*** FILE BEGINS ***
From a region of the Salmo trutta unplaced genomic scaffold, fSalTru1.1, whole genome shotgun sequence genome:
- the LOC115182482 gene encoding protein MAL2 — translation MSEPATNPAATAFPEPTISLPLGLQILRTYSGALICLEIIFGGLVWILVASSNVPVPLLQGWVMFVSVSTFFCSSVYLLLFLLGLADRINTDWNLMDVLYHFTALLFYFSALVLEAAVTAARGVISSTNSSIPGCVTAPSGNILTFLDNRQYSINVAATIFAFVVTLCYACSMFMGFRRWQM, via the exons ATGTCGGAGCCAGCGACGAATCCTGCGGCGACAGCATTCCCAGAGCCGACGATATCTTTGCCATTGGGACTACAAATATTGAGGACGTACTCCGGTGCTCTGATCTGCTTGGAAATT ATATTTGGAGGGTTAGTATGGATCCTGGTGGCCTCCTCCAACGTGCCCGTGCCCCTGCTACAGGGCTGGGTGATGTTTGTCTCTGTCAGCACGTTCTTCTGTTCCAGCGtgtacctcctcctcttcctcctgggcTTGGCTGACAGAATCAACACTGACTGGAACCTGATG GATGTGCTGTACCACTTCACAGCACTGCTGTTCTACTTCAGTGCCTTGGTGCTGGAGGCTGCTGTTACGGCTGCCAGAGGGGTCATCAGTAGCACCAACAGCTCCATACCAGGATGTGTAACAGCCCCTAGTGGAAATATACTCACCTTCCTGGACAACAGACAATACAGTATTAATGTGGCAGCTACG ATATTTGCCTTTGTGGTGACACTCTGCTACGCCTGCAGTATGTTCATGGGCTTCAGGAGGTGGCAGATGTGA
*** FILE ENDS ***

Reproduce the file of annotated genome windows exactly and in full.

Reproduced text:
From a region of the Salmo trutta unplaced genomic scaffold, fSalTru1.1, whole genome shotgun sequence genome:
- the LOC115182482 gene encoding protein MAL2 — translation MSEPATNPAATAFPEPTISLPLGLQILRTYSGALICLEIIFGGLVWILVASSNVPVPLLQGWVMFVSVSTFFCSSVYLLLFLLGLADRINTDWNLMDVLYHFTALLFYFSALVLEAAVTAARGVISSTNSSIPGCVTAPSGNILTFLDNRQYSINVAATIFAFVVTLCYACSMFMGFRRWQM, via the exons ATGTCGGAGCCAGCGACGAATCCTGCGGCGACAGCATTCCCAGAGCCGACGATATCTTTGCCATTGGGACTACAAATATTGAGGACGTACTCCGGTGCTCTGATCTGCTTGGAAATT ATATTTGGAGGGTTAGTATGGATCCTGGTGGCCTCCTCCAACGTGCCCGTGCCCCTGCTACAGGGCTGGGTGATGTTTGTCTCTGTCAGCACGTTCTTCTGTTCCAGCGtgtacctcctcctcttcctcctgggcTTGGCTGACAGAATCAACACTGACTGGAACCTGATG GATGTGCTGTACCACTTCACAGCACTGCTGTTCTACTTCAGTGCCTTGGTGCTGGAGGCTGCTGTTACGGCTGCCAGAGGGGTCATCAGTAGCACCAACAGCTCCATACCAGGATGTGTAACAGCCCCTAGTGGAAATATACTCACCTTCCTGGACAACAGACAATACAGTATTAATGTGGCAGCTACG ATATTTGCCTTTGTGGTGACACTCTGCTACGCCTGCAGTATGTTCATGGGCTTCAGGAGGTGGCAGATGTGA